Tuesday,14 August, 2018
Current issue | Issue 1233, (12 - 18 February 2015)
Tuesday,14 August, 2018
Issue 1233, (12 - 18 February 2015)

Ahram Weekly

Time for turning to Russian arms

Moscow offers weapons and training, writes Ahmad Eleiba

Al-Ahram Weekly

The warm reception Russian President Vladimir Putin received in Egypt, where he signed several agreements for joint cooperation, is symptomatic of the newfound friendship between Cairo and Moscow.

Presidents Abdel-Fattah Al-Sisi and Putin discussed a wide range of regional security matters during their bilateral discussions. The talks, focused on the threat of terrorist groups operating in Syria, Iraq, and Libya.

Egyptian officials in agreement with the Russian view of terrorist organisations. Moscow has for some time put the Muslim Brotherhood on the list of groups supporting terror, something the Americans are reluctant to do.

Since mid-November 2013, tangible steps have been taken by Egyptian and Russian officials to bolster their military cooperation. Moscow has offered to sell sophisticated weapons to Egypt, including helicopters, MiG-29 fighter jets, air defence systems, and Kornet anti-tank missiles. During his visit to Cairo, Putin symbolised the mutual interest in military cooperation when he gave Al-Sisi an AK-47 automatic rifle as a gift.

Putin and Al-Sisi held a news conference in Cairo, in which both leaders spoke of the need to bolster military cooperation, but refrained from mentioning any specific details. The Russian Defence Minister  Sergey Shoygu was not among the visiting Russian delegation.

Military expert Talaat Musallam said that Cairo and Moscow signed cooperation protocols when Al-Sisi was still defence minister, and have a joint committee that looks into ways to promote bilateral ties.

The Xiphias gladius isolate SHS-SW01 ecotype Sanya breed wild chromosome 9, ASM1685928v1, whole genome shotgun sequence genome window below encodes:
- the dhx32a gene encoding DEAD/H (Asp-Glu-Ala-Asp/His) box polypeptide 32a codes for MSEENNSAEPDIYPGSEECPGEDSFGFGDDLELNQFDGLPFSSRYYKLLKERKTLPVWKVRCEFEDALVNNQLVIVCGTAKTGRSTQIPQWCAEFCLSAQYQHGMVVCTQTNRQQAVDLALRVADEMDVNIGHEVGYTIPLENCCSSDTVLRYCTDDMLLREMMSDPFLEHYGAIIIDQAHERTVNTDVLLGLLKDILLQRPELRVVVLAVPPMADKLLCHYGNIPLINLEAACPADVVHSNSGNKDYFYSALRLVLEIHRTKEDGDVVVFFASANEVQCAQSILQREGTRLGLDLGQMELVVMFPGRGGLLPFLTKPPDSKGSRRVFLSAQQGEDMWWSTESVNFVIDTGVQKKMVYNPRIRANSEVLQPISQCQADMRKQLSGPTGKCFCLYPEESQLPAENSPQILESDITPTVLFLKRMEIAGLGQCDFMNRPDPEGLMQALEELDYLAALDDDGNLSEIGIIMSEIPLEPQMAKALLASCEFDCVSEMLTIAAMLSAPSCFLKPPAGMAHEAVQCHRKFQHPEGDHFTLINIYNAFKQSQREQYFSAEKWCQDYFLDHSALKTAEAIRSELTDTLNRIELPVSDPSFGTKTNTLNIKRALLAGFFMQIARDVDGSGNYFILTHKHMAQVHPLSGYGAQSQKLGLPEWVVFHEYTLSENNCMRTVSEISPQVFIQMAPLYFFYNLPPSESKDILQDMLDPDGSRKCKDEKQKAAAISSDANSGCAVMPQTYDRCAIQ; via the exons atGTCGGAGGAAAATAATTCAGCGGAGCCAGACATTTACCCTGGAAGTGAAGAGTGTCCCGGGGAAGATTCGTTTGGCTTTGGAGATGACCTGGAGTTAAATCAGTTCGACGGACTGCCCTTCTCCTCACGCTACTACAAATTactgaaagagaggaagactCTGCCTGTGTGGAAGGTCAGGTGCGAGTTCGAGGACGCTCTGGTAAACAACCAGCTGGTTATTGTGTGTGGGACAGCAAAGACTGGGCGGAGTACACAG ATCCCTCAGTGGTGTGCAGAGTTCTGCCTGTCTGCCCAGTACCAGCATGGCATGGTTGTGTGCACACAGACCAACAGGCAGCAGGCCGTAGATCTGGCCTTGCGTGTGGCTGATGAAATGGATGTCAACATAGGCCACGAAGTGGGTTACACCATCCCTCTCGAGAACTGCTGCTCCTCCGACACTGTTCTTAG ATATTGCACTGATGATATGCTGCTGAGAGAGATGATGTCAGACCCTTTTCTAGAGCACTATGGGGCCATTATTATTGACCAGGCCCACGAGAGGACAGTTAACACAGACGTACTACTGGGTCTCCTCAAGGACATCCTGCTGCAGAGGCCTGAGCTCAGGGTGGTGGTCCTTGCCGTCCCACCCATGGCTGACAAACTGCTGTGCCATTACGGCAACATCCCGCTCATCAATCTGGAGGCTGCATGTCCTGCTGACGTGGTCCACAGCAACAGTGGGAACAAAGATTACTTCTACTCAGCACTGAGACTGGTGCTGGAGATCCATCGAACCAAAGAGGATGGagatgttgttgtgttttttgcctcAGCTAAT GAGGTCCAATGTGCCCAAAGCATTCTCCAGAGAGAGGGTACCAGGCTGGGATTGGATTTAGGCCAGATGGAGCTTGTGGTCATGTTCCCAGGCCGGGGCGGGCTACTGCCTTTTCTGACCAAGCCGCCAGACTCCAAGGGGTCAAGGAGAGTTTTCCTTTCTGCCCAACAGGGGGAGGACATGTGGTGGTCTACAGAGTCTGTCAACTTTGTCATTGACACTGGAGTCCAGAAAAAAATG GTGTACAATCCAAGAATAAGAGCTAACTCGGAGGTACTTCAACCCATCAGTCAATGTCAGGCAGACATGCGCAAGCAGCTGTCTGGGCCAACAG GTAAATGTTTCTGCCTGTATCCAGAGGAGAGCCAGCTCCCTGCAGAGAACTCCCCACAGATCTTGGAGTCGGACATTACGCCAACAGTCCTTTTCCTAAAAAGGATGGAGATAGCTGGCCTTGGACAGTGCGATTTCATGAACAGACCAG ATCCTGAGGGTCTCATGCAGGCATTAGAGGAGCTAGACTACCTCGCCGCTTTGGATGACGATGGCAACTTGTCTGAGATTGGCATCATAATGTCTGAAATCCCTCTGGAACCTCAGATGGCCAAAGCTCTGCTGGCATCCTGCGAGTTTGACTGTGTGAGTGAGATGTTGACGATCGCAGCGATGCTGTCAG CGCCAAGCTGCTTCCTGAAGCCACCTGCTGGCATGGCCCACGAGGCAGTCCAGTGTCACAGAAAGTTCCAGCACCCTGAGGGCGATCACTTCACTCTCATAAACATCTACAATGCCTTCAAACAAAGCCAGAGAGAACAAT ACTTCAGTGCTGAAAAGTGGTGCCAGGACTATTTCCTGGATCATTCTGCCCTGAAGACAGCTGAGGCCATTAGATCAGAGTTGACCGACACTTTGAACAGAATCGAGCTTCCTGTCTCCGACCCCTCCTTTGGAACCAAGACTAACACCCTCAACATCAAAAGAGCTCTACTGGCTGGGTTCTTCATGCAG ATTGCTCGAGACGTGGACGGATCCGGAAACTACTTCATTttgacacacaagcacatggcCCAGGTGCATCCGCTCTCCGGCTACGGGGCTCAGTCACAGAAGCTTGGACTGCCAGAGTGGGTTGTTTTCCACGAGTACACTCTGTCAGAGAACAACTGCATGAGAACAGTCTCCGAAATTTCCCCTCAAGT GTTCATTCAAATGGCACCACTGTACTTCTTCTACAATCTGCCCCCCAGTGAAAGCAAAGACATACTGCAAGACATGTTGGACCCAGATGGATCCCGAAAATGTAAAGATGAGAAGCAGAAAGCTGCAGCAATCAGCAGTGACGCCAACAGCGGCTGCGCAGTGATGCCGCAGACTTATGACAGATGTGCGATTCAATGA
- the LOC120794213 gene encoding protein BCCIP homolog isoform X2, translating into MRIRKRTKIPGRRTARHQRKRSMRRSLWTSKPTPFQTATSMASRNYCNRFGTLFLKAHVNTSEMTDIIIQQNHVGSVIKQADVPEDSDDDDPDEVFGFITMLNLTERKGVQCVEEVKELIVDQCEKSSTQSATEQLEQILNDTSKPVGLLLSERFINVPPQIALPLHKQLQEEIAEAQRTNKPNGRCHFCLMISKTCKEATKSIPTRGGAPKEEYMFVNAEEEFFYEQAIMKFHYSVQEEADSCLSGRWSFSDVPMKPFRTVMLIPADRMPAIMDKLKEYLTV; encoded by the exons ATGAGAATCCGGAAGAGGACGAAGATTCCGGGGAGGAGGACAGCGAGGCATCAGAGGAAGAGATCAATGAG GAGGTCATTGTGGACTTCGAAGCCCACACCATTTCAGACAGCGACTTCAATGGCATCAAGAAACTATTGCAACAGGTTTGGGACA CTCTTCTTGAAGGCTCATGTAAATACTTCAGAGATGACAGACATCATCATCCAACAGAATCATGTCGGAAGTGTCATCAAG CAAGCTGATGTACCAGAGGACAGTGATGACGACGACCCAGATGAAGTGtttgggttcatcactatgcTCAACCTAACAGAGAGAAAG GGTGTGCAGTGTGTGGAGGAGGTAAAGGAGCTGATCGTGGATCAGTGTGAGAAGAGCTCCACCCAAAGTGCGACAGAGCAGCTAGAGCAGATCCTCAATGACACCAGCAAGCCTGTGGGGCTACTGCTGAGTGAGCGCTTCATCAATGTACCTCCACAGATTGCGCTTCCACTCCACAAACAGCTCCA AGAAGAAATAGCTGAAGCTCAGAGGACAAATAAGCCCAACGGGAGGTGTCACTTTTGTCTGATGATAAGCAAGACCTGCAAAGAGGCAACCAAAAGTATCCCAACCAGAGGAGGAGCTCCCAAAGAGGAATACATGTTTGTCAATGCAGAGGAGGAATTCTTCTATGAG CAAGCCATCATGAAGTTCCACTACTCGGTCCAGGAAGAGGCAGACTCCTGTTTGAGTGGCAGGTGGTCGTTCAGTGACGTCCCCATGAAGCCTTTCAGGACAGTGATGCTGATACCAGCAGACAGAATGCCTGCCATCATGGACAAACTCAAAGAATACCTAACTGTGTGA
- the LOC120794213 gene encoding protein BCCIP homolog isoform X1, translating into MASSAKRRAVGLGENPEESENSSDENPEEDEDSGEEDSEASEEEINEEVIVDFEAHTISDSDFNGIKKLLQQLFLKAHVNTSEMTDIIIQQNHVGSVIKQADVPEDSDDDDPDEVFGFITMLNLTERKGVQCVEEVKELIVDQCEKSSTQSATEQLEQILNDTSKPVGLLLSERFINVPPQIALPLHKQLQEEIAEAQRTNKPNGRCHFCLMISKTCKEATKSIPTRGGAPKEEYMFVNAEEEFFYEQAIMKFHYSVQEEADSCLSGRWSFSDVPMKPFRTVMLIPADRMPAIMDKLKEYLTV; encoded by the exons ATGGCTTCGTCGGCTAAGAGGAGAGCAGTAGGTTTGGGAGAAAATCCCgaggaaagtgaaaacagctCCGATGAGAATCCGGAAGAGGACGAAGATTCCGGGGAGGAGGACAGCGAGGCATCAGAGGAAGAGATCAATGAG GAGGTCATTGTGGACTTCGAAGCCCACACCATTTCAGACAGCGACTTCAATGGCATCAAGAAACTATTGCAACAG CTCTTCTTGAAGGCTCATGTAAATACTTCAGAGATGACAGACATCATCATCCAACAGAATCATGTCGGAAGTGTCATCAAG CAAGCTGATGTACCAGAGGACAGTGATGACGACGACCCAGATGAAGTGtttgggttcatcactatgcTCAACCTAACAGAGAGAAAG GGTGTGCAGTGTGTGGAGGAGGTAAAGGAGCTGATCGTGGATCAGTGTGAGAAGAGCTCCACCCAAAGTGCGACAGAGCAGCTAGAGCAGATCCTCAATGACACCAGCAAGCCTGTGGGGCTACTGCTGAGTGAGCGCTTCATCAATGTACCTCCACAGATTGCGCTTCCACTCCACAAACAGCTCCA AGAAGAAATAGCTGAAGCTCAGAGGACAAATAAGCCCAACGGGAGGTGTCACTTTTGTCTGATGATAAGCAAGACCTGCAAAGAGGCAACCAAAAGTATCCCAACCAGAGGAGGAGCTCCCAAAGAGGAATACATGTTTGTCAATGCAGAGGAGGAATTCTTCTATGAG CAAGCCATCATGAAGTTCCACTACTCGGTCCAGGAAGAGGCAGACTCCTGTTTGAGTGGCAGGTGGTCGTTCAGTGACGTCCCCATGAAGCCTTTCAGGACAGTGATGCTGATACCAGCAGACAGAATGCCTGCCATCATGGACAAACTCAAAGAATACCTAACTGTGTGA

While interested in bolstering their ties, Cairo and Moscow are careful not to alienate third parties, especially the Americans.

“Egypt is not talking about a shift in its arms procurement strategy, but rather about weapons diversification,” Musallam told Al-Ahram Weekly.

The Russians and Egyptians are planning further cooperation in matters of training and maintenance, Musallam added.

According to Musallam, what is particularly interesting about the military talks is that the Russians offered to sell the S-300 and S-400 air defence systems to Egypt.

Igor Korothenko, editor of the magazine National Defence, told the news agency Rossiya Segodnya that if Egypt buys the Russian air defence systems, it will be safe for decades to come. He added that countries following independent policies must be able to protect their own airspace against such threats as cruise missiles and strategic bombers.

Kamal Amer, former chief of Egypt’s military intelligence and current editor of Al-Defaa, an army-affiliated publication, said that 40 per cent of all Egyptian weapons are Russian-made and in need of regular maintenance and upgrading.

Russia was the first country to sell weapons to Cairo after the 1952 revolution, and remained Egypt’s main supplier of weapons until  the 1973 war.

“Even during the 1973 war, our weapons included some that were made in China,” Amer said, asserting the need for Egypt to shop around for weapons.

According to Amer, growing cooperation between Cairo and Moscow is essential for diversifying the sources of weapons.

But Russia is not the only country with which the Egyptians are talking.

“We also got in touch with France with a view to purchasing the sophisticated Rafale fighter jets. We’re also having talks with the Chinese. None of this detracts from, nor conflict with, Egyptian-US ties,” Amer said.

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